The two left – Smokey and Blue – became more tethered to us after that, obviously traumatized by the event. It was at this same juncture that it dawned on us that these turkeys – dropped as eggs in the wild but hatched and raised in human captivity – would never be able to integrate into a wild flock. Releasing them to the giant park out back would mean certain, soon death. I started diving deep into two projects at that point: 1) more deeply researching rewilding of turkeys and 2) contacting animal rescue organizations, bird specialists, and animal sanctuaries. The purpose was to find the best way to serve the needs of these turkeys best. We had been moving forward, up to that point, solely on the word and advisory of the agency that had brought them here to our place for the reintegration. “They should be able to just join a wild flock soon.” Such advice had worked well with the rescue squirrel brought here last fall. Right away, she took to the wild, coming back every few days for snacks. We would see here in the giant fir tree out back, and running up and down the oak limbs.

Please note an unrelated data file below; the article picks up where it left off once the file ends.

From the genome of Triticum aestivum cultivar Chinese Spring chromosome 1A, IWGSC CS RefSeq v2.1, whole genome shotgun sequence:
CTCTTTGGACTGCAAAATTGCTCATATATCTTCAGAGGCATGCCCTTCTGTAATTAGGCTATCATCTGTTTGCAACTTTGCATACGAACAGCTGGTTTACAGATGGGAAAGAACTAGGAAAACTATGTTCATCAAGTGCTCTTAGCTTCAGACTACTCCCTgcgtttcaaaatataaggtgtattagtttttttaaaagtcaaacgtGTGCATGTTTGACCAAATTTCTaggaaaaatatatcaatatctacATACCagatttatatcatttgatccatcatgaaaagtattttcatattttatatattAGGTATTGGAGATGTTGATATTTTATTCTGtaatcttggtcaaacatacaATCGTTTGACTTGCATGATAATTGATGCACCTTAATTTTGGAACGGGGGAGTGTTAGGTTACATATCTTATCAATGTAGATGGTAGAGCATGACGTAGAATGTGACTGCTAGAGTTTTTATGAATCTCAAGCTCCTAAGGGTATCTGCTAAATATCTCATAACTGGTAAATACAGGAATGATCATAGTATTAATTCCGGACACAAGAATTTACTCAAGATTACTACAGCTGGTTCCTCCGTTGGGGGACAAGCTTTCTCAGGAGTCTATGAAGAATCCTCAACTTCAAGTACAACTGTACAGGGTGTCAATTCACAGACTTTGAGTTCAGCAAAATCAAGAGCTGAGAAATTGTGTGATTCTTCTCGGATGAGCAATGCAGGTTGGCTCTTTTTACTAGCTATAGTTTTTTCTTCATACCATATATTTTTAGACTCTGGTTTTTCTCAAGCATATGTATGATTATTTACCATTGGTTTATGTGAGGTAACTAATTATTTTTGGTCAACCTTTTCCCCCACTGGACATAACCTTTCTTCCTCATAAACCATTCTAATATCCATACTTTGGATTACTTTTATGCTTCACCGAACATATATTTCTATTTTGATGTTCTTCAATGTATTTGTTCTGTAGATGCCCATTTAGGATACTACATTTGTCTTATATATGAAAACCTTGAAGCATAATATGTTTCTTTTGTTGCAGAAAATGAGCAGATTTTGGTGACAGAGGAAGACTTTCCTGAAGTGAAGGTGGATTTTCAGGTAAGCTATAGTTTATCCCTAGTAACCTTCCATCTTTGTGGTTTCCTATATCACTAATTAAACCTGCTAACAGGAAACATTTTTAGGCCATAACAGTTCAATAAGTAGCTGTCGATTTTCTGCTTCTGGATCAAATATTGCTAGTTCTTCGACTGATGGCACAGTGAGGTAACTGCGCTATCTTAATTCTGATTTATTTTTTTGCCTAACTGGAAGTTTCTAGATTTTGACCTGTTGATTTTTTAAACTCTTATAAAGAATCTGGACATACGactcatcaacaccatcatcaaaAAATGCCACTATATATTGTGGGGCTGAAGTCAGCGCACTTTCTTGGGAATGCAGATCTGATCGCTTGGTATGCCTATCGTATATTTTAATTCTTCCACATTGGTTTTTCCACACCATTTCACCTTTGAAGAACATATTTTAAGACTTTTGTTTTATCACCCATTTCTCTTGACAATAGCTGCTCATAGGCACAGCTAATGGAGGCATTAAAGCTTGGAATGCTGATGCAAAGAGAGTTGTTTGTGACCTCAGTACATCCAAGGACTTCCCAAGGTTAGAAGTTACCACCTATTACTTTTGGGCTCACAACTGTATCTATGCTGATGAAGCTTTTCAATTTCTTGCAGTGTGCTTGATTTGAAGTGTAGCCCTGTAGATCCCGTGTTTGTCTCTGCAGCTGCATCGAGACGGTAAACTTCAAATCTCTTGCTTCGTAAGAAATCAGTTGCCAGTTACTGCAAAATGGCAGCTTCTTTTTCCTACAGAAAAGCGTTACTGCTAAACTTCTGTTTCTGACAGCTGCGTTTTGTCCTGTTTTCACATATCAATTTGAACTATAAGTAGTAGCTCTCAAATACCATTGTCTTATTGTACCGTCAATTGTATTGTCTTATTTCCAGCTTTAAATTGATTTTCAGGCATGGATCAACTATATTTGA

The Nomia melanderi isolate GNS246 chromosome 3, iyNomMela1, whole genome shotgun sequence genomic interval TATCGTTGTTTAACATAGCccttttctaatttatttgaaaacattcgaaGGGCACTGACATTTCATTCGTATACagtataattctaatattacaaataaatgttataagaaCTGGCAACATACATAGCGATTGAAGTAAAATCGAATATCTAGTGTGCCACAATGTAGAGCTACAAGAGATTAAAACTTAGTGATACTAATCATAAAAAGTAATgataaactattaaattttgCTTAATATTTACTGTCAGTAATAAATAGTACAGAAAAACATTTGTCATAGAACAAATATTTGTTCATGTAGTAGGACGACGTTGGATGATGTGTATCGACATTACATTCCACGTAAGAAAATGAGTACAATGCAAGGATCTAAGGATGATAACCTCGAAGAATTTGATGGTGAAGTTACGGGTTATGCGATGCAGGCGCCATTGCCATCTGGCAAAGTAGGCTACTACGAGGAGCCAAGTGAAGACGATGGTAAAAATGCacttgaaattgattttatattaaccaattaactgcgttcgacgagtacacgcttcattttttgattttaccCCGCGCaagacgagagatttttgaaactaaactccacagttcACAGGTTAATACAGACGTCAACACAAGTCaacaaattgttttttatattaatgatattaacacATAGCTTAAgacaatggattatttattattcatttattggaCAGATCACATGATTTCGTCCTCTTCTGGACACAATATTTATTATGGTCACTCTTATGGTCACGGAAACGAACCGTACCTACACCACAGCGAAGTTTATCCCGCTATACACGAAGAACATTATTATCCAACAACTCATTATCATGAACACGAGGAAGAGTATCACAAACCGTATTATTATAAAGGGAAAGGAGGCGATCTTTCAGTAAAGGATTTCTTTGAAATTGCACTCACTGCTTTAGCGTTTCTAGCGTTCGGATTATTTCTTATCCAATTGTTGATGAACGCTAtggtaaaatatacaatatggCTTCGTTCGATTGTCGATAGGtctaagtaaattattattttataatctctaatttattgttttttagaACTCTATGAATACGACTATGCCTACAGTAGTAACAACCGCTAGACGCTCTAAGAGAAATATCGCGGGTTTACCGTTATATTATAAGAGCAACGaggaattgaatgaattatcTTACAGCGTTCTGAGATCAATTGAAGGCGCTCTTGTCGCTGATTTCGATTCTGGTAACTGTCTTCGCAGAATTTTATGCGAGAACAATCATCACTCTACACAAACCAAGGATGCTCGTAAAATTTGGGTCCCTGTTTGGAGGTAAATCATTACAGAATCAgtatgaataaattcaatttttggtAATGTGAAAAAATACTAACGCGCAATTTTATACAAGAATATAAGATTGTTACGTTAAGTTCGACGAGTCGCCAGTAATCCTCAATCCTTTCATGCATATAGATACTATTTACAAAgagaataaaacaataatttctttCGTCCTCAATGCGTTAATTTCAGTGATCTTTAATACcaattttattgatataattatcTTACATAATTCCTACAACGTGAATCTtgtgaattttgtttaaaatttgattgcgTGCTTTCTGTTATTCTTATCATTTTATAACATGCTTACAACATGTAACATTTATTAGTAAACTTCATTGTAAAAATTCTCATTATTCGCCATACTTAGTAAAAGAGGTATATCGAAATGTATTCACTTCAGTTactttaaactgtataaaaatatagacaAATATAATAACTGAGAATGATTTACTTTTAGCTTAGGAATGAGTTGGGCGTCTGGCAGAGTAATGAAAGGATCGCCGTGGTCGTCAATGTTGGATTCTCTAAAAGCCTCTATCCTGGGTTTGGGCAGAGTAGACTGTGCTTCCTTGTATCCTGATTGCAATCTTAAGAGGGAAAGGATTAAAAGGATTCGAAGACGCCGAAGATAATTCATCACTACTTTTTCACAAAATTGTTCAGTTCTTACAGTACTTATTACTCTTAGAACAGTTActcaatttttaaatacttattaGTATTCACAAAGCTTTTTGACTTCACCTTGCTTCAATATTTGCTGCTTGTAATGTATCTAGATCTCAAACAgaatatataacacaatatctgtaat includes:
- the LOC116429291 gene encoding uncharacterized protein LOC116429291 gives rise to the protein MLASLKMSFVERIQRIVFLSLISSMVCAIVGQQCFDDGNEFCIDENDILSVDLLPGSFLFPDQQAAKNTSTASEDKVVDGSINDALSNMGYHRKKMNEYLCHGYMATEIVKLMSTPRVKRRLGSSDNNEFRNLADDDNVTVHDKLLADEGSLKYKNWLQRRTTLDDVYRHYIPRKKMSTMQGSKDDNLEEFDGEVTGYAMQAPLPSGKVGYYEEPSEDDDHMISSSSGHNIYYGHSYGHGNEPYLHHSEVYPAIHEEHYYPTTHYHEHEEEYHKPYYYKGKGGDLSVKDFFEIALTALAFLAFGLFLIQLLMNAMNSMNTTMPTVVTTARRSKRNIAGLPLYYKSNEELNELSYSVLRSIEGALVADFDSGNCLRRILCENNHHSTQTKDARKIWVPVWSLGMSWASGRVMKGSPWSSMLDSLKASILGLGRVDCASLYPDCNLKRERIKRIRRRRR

Yet my research uncovered an entirely different view for these turkeys. Not long into my reading, I discovered that “wild” turkeys can never be rewilded if they have never been “wild” before. They have different vocabulary development. Imprinting on humans is their nature, once it has happened. And that started for these poults seven months ago when they hatched in the city, were then dropped off at the San Francisco Humane Society, and then shuttled up to Sonoma County where they were raised in a large outdoor pen before being released here three weeks ago.
No one agency had a clear answer for me, other than a growing consensus that the only option left for Smokey and Blue to live was in a sanctuary situation. Yet it is hard to find a place in animal sanctuaries, there is so much need and some much to consider for each placement.